All mistakes are mine.
His laughter filled the room; Bouncing off wall and vases, and the harder Assef swung his fists into Amirs fleshy body, the louder it became.
The fear had disappeared from Amir's eyes. Like a drop of water on hot clay. And the realization had hit Assef harder then the brass kissed punches he was pummeling into the other man's body.
His head pounded. Faster and faster Assef swung his fists into Amir's body. His knuckles felt raw, and his stomach churned at every blood laced laugh drawn from Amir's mouth.
For the briefest moment Amirs pale hazel eyes connected with Assef's china blue. Amir's face was splotchy and burgundy blood ran down from several lacerations on his cheeks and forehead. Just make the laughing stop, he thought.
"What's so funny?"
Make it stop, makeitstop, he thought.
"WHAT'S SO FUNNY?"
An understanding passed between them. In the background, Hassef became more and more aware of the Hazara's screaming, whimpering, pleading. If Amir couldn't feel any fear for himself, he could feel fear for the boy. But then he forgot Sohrab was his father's son, and the boy's sling shot cracked like a walnut in the air.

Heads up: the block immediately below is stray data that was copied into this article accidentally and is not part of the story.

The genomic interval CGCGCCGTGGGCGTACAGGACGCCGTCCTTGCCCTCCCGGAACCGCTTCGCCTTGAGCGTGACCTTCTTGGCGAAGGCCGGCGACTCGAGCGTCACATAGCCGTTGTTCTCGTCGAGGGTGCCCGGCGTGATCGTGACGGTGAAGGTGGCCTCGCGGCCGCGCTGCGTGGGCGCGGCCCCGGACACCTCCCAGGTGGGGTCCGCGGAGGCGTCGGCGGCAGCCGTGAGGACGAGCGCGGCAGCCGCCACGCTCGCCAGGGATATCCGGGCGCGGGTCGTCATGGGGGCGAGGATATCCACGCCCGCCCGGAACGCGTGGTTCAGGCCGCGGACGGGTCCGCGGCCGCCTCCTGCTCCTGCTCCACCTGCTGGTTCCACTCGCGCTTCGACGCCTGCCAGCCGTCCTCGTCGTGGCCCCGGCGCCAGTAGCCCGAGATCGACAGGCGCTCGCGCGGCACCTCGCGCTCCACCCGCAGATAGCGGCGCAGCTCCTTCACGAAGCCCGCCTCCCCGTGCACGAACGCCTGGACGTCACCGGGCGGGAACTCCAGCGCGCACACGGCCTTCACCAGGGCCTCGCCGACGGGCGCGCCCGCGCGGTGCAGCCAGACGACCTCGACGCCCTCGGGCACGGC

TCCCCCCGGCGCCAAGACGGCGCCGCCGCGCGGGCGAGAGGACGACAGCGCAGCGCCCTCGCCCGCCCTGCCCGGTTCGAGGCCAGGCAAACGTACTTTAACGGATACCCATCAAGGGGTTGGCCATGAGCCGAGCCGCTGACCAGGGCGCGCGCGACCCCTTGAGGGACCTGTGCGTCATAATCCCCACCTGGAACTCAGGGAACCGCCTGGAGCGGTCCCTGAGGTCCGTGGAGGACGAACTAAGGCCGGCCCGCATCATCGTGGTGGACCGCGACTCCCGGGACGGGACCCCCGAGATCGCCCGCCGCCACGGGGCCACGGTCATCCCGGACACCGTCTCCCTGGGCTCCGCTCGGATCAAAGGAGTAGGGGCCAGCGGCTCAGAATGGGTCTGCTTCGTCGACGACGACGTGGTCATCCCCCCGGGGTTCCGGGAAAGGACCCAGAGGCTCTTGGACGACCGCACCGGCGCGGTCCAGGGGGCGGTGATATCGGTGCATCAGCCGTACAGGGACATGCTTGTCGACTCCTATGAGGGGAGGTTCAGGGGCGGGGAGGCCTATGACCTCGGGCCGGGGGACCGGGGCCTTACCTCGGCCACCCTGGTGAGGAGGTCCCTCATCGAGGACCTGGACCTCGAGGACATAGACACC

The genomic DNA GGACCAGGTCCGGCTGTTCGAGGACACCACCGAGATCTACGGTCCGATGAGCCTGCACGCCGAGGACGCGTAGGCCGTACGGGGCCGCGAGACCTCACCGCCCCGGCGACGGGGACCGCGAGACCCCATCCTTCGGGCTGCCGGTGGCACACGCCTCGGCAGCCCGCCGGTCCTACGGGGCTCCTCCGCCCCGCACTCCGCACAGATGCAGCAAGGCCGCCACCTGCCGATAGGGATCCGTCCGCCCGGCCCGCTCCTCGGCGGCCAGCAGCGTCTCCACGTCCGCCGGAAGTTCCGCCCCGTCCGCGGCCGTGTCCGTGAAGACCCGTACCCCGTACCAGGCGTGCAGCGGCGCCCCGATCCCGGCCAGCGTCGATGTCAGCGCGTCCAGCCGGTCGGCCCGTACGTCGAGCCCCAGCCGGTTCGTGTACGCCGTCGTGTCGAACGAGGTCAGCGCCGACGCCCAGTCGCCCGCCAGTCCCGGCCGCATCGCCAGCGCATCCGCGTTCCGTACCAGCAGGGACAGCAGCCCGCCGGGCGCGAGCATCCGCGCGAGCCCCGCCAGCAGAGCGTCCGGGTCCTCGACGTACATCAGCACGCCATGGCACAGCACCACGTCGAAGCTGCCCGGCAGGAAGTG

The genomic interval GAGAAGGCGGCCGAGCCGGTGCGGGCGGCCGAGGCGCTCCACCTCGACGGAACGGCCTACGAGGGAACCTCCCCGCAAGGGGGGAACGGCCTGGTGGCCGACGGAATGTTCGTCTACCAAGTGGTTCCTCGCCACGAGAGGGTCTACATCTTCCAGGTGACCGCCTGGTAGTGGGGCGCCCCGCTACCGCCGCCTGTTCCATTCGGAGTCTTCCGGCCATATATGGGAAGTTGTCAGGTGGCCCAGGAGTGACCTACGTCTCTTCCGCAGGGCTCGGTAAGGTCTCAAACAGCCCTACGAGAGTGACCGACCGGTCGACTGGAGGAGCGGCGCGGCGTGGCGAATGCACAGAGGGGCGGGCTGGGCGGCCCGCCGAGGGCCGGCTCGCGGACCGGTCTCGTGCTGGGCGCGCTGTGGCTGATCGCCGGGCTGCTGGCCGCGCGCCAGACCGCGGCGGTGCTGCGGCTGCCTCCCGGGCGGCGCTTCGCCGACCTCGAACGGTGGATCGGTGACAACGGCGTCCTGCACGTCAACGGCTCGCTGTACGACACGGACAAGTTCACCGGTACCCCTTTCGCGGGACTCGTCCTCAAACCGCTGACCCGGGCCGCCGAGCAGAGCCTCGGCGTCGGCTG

And Hassef could still hear Amir laughing.
The bear was young. A male, perhaps equivalent to himself in age. The bear's tar black fur glinted in the sun, and on its hind legs, the bear was a least a head taller then Baba. Together, the two faced each other off in a small clearing. The bears inky eyes seemed menacing and while Baba's face was pale, he gritted his teeth and widened his stance.
He had been hunting with his father. The morning had dawned clear and bright, and the two men had left their tents and trekked into the forest on the search for prey.
"Never go alone," Baba's father had warned.
But he had snuck off that day when his father had lain down for a nap. And now he was face to face with a dangerous-enough-to-kill-and/or-permanently-harm-you bear. But Baba didn't have much of a choice. If he ran, the bear would follow, and then he wouldn't even have a fighting chance. Standing in front of the beast, Baba thought of his father, stern and more wise then he could ever be, and Ali who was braver and better, far better then he. Both of them would fight.